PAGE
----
Students, staff, and alumni bid goodbye to the popular Elbel Field on April 19.
The recreation space will be turned into a 2,300-bed student housing complex with construction set to begin May 1. The dorms are expected to open in the fall of 2025.
“It’s a bummer because there isn’t a lot of green space in Central Campus,” said student Talen Christensen of the closure of Elbel.
The freshman was playing the Frisbee-based game Kan Jam with his sister, freshman Kyra Christensen, and sophomore Andrew Reno. The trio was among the dozens that turned out to play games, snack on food, and share memories of Elbel.
The University of Michigan acquired the land on the corner of South Division and Hill streets in 1956 when it was named Wines Field. The space was later renamed after the composer of “The Victors,” Louis Elbel, 1900. It has served as a practice field for the marching band, along with fields for intermural sports and two beach volleyball courts. The marching band will move into a new practice facility being built nearby.
“It’s pretty bittersweet to lose Elbel because it’s a historic venue here on campus,” Ben Belanger, ’10, Recreation Sports assistant director of facility rentals, said. “I know a lot of students enjoyed coming here over the years. It’s one of the few green areas on this part of campus, so it will be sad to see that go. But the University has to grow in some way, and this is one way to do it.”
Belanger said that as an undergraduate, he spent many hours playing football and softball at the Elbel, but his most memorable moment at the field had nothing to do with sports.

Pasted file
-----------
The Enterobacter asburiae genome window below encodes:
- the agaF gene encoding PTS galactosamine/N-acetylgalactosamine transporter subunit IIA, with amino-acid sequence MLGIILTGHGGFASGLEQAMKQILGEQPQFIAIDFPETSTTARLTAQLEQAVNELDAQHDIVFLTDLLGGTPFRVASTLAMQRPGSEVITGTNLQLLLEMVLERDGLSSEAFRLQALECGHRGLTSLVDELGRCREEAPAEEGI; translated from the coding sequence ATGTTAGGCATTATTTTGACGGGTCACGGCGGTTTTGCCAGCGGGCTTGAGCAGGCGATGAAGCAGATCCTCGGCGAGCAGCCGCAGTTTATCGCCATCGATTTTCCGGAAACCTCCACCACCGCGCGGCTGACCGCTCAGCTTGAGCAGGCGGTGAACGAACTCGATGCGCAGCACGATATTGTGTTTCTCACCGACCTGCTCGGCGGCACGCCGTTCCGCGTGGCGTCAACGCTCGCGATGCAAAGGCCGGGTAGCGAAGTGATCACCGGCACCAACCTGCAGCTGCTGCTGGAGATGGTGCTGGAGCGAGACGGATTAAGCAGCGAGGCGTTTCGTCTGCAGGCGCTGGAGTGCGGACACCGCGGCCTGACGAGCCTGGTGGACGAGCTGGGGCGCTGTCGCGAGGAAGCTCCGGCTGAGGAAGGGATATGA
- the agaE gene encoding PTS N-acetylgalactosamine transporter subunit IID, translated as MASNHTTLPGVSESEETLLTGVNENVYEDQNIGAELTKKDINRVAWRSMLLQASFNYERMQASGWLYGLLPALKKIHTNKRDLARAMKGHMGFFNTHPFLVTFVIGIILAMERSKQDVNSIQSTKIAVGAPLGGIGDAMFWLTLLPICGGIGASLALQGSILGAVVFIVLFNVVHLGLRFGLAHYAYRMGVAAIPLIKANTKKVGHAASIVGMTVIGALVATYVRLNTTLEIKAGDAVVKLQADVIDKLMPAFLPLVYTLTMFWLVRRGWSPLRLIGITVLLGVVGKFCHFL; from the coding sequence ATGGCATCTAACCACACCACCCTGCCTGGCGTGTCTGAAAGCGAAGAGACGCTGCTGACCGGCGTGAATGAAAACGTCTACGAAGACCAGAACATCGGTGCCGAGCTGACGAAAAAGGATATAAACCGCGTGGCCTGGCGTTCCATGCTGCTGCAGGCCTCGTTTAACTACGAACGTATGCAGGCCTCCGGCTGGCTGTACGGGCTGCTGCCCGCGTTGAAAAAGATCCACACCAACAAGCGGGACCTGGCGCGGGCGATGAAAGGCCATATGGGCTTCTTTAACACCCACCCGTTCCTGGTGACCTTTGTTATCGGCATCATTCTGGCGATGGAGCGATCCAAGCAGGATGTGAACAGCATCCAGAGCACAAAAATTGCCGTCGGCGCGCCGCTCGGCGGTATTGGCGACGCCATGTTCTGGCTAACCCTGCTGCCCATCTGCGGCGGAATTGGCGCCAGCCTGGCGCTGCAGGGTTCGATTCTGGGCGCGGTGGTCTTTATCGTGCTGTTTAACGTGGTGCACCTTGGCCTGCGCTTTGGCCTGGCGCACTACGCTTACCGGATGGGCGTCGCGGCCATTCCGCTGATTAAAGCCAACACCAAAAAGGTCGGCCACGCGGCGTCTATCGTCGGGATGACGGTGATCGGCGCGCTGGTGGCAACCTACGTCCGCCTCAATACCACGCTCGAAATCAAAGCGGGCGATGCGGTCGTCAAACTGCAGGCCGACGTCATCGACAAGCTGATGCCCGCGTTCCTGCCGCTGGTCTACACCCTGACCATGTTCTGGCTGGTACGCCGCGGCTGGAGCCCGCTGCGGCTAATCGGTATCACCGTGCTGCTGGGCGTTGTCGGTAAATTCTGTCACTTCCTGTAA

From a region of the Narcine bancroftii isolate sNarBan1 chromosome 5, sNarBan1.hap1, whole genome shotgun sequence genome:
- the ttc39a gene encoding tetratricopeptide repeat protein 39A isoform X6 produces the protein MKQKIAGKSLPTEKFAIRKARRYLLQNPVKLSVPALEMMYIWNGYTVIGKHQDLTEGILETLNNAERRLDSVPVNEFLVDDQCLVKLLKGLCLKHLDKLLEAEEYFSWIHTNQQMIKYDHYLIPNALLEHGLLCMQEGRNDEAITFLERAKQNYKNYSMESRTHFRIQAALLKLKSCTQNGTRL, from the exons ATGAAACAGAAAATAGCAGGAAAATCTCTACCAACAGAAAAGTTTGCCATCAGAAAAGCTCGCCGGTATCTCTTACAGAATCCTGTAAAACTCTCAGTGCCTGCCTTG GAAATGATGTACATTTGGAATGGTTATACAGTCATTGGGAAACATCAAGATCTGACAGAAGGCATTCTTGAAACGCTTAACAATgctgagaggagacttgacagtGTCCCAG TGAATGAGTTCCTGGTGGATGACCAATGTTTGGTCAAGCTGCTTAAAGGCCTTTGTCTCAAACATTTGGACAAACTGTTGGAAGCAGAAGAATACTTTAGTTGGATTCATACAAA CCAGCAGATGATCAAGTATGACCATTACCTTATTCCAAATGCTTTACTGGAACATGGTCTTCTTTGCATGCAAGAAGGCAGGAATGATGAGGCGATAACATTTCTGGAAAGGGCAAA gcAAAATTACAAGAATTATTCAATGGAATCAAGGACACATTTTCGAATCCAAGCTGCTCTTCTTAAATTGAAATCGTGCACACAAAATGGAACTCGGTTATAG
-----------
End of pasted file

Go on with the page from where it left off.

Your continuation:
“At graduation in 2010, [President] Obama was the speaker. They staged all the graduates out here on Elbel before the ceremony because security was crazy. It had thunderstormed all night, and it was still pouring rain that morning. I remember just being out here soaking wet before graduation,” he said, laughing.
Dan Henne, ’83, strategic engagement lead for Recreational Sports, also had fond memories of Elbel as a student.
“Elbel was always a great hangout,” he said. “It was a central place on campus for everyone to get together, especially if you have a great fall day or spring day.”
He said students will lose the green space, but additional campus housing is needed.
To replace the lost recreational space, the University is installing two new turf fields on Hubbard Road on North Campus.
“Hopefully, we can carry this tradition up there,” Henne said.